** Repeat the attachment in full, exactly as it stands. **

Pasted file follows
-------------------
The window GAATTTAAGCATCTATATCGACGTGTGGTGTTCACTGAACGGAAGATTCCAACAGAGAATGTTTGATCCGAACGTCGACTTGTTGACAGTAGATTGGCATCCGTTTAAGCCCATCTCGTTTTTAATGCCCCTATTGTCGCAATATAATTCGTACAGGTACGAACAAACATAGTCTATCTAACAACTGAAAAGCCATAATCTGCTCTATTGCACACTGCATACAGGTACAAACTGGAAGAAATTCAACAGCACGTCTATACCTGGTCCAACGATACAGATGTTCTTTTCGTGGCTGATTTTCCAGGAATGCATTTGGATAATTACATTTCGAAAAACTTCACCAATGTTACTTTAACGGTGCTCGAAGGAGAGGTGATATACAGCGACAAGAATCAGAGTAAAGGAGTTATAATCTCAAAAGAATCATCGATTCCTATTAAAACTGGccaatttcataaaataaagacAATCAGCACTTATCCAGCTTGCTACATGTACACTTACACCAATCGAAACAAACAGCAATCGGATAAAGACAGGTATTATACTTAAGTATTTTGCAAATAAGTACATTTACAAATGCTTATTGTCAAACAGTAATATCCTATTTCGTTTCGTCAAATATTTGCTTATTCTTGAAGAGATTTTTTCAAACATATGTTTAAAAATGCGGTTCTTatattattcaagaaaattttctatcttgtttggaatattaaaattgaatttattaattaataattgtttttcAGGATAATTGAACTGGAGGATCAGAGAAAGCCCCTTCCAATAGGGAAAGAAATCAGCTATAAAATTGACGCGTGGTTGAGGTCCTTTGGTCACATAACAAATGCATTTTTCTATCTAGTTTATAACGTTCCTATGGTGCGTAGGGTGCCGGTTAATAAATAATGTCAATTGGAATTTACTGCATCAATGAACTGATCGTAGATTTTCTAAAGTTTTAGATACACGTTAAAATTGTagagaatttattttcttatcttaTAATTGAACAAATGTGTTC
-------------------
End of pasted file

The window GAATTTAAGCATCTATATCGACGTGTGGTGTTCACTGAACGGAAGATTCCAACAGAGAATGTTTGATCCGAACGTCGACTTGTTGACAGTAGATTGGCATCCGTTTAAGCCCATCTCGTTTTTAATGCCCCTATTGTCGCAATATAATTCGTACAGGTACGAACAAACATAGTCTATCTAACAACTGAAAAGCCATAATCTGCTCTATTGCACACTGCATACAGGTACAAACTGGAAGAAATTCAACAGCACGTCTATACCTGGTCCAACGATACAGATGTTCTTTTCGTGGCTGATTTTCCAGGAATGCATTTGGATAATTACATTTCGAAAAACTTCACCAATGTTACTTTAACGGTGCTCGAAGGAGAGGTGATATACAGCGACAAGAATCAGAGTAAAGGAGTTATAATCTCAAAAGAATCATCGATTCCTATTAAAACTGGccaatttcataaaataaagacAATCAGCACTTATCCAGCTTGCTACATGTACACTTACACCAATCGAAACAAACAGCAATCGGATAAAGACAGGTATTATACTTAAGTATTTTGCAAATAAGTACATTTACAAATGCTTATTGTCAAACAGTAATATCCTATTTCGTTTCGTCAAATATTTGCTTATTCTTGAAGAGATTTTTTCAAACATATGTTTAAAAATGCGGTTCTTatattattcaagaaaattttctatcttgtttggaatattaaaattgaatttattaattaataattgtttttcAGGATAATTGAACTGGAGGATCAGAGAAAGCCCCTTCCAATAGGGAAAGAAATCAGCTATAAAATTGACGCGTGGTTGAGGTCCTTTGGTCACATAACAAATGCATTTTTCTATCTAGTTTATAACGTTCCTATGGTGCGTAGGGTGCCGGTTAATAAATAATGTCAATTGGAATTTACTGCATCAATGAACTGATCGTAGATTTTCTAAAGTTTTAGATACACGTTAAAATTGTagagaatttattttcttatcttaTAATTGAACAAATGTGTTC